Down-Hall. A Ballad.

A poem by Matthew Prior

Tune., "King John and the Abbot of Canterbury."

I sing not old Jason who travell'd through Greece
To kiss the fair maids and possess the rich fleece,
Nor sing I AEneas, who, led by his mother,
Got rid of one wife and went far for another.
Derry down, down, hey derry down.

Nor him who through Asia and Europe did roam,
Ulysses by name, who ne'er cared to go home,
But rather desired to see cities and men
Than return to his farms and converse with old Pen.
Derry down, down, hey derry down.

Hang Homer and Virgil; their meaning to seek,
A man must have poked into Latin and Greek;
Those who love their own tongue we have reason to hope,
Have read them translated by Dryden and Pope.
Derry down, down, hey derry down.

But I sing of exploits that have lately been done
By two British heroes call'd Matthew and John,
And how they rid friendly from fine London town,
Fair Essex to see, and a place they call Down.
Derry down, down, hey derry down.

Now ere they went out, you may rightly suppose
How much they discoursed both in prudence and prose:
For before this great journey was thoroughly concerted,
Full often they met, and as often they parted.
Derry down, down, hey derry down.

And thus Matthew said, look you here my friend John,
I fairly have travell'd years thirty and one,
And though I still carried my Sovereign's warrants,
I only have gone upon other folks errands.
Derry down, down, hey derry down.

And now in this journey of life I would have
A place where to bait 'twixt the court and the grave,
Where joyful to live, not unwilling to die,
Gadzooks, I had just a place in my eye.
Derry down, down, hey derry down.

There are gardens so stately, and arbours so thick,
A portal of stone, and a fabric of brick;
The matter next week shall be all in your power;
But the money, Gadzooks, must be paid in an hour.
Derry down, down, hey derry down.

For things in this world must by law be made certain;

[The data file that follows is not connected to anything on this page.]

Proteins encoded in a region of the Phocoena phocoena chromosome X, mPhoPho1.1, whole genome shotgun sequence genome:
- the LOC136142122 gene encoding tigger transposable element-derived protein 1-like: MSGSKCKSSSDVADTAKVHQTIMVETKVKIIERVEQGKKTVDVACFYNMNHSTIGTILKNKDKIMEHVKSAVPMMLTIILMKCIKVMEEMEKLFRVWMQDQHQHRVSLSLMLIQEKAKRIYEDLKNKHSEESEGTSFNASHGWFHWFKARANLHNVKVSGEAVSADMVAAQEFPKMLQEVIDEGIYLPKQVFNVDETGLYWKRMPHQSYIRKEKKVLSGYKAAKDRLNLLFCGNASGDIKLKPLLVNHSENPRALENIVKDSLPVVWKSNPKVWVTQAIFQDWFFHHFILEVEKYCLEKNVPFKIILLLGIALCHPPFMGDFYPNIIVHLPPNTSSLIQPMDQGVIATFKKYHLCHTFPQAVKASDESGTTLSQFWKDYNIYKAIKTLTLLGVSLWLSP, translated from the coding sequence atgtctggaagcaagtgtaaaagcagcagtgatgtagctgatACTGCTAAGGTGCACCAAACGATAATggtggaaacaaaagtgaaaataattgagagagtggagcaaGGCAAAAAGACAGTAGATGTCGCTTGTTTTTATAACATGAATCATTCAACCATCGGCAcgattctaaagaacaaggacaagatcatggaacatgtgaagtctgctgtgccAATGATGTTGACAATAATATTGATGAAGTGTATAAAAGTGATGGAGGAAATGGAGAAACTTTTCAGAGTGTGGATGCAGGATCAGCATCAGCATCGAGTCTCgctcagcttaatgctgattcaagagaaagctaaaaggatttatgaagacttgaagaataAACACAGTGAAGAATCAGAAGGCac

We both must repair unto Oliver Martin,
For he is a lawyer of worthy renown,
I'll bring you to see he must fix you at Down.
Derry down, down, hey derry down.

Quoth Matthew, I know that from Berwick to Dover
You've sold all our premises over and over;
And now if your buyers and sellers agree
You may throw all our acres into the South-sea.
Derry down, down, hey derry down.

But a word to the purpose; to-morrow, dear friend,
We'll sea what to-night you so highly commend,
And if with a garden and house I am bless'd,
Let the devil and Coningsby go with the rest.
Derry down, down, hey derry down.

Then answer'd Squire Morley, pray get a calash,
That in summer may burn, in winter may splash;
I love dirt and dust; and 'tis always my pleasure
To take with me much of the soil that I measure.
Derry down, down, hey derry down.

But Matthew thought better, for Matthew thought right,
And hired a chariot so trim and so tight,
That extremes both of winter and summer might pass,
For one window was canvas, the other was glass.
Derry down, down, hey derry down.

Draw up, quoth friend Matthew; pull down, quoth friend John,
We shall be both hotter and colder anon:
Thus talking and scolding they forward did speed,
And Ralpho paced by under Newman the Swede.
Derry down, down, hey derry down.

Into an old inn did this equipage roll,
At a town they call Hodsdon, the sign of the Bull,
Near a nymph with an urn, that divides the highway,
And into a puddle throws mother of tea.
Derry down, down, hey derry down.

Come here, my sweet landlady, pray, how d'ye do?
Where is Cicily so cleanly, and Prudence, and Sue?
And where is the widow that dwelt here below?
And the ostler that sung about eight years ago?
Derry down, down, hey derry down.

And where is your sister, so mild and so dear?
Whose voice to her maids like a trumpet was clear.
By my troth, she replies, you grow younger I think;
And pray, Sir, what wine does the gentleman drink?
Derry down, down, hey derry down.

Why now let me die, Sir, or live upon trust,
If I know to which question to answer you first:
Why things since I saw you most strangely have varied?
The ostler is hang'd, and the widow is married.
Derry down, down, hey derry down.

And Prue left a child for the parish to nurse,
And Cicily went off with a gentleman's purse;
And as to my sister, so mild and so dear,
She has lain in the churchyard full many a year.
Derry down, down, hey derry down.

Well, peace to her ashes; what signifies grief?
She roasted red veal, and she powder'd lean beef;
Full nicely she knew to cook up a fine dish,
For tough were her pullets and tender her fish.
Derry down, down, hey derry down.

For that matter, Sir, be ye 'squire, knight, or lord,
I'll give you whate'er a good inn can afford:
I should look on myself as unhappily sped
Did I yield a sister or living or dead.
Derry down, down, hey derry down.

Of mutton a delicate neck and a breast,
Shall swim in the water in which they were dress'd;
And because you great folks are with rarities taken,
Addle-eggs shall be next course, tost up with rank bacon.
Derry down, down, hey derry down.